A single selection point will appear close to the first application of a mask in an adjustment layer or in a repair layer. One Selection point will appear per layer, and will change color from silver to orange when active. Clicking on one will select that layer in the Layers tool, making it a quick and efficient way to move between them when editing, if there are several associated with that image.

  1. To enable the layer selection points, go the the menu and choose Layer > Layer Selection Points and ensure that the option is toggled on.
  2. To move between layers, click on the relevant selection point in the Viewer. Note, the selection point will change from silver to orange when selected. Toggle Display Mask (M), or Display Grayscale Mask (Alt-M) to view the selection. 
  3. To move the masked area, click the selection point and drag to the desired location. The mask will move with the selection point.
  4. When the Show Selection Point isn't already enabled, cmd/ctrl-click on the mask instead and then drag to the new position.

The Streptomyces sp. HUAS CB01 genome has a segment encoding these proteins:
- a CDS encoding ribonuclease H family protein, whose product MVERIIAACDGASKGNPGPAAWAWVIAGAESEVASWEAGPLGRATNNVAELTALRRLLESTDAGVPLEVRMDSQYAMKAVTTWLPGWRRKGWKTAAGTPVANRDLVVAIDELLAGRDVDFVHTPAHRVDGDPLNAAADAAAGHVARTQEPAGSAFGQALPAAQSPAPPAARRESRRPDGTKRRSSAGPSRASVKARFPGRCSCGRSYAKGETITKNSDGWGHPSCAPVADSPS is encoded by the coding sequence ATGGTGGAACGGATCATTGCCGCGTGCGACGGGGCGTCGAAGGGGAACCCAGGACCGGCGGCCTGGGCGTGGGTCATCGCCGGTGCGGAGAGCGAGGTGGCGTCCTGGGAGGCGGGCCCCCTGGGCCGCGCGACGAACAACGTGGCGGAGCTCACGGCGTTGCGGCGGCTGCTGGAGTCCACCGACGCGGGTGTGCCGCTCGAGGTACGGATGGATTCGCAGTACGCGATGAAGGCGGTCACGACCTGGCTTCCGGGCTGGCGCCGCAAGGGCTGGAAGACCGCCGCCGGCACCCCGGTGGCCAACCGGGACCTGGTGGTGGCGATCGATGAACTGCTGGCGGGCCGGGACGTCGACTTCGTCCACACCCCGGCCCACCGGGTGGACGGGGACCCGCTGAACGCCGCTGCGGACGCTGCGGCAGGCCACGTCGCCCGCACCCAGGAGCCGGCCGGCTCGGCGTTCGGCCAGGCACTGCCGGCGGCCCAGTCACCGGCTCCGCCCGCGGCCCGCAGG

Keyboard shortcuts

The Shortcut manager has been expanded to include a number of commands so that you can add your own customized keyboard shortcuts when working with layers. Shortcuts greatly improve the efficiency of your workflow. The shortcut manager is accessed from the main menu under Edit > Edit Keyboard Shortcuts... For more information on the subject, see the section on Keyboard Shortcuts.

Modifying the size of the Layers tool panel

Like a number of the tools in Capture One, the size of the Layers tool’s panel can be adjusted to accommodate the number of layers in use.This is especially useful where there can be as many as 16 individual layers to display and work with. Along with two fixed size options an Auto size option varies the size of the window depending on the size of the other tools’ windows in the tool tab, when either opened or closed. Note, it may be possible to increase the size of the window by closing others in the same inspector. Note also that, certain tools can be resized when removed from the inspector to float in the viewer.

  1. In the Layers tool's title bar, click on the Action menu (…) icon. The Action menu opens.
  2. Select from the following choices:
    • Small Size (fixed)
    • Medium Size (fixed)
    • Auto Size (automatically determined by the size of the other tools’ windows in the inspector)
  3. The window size is saved automatically.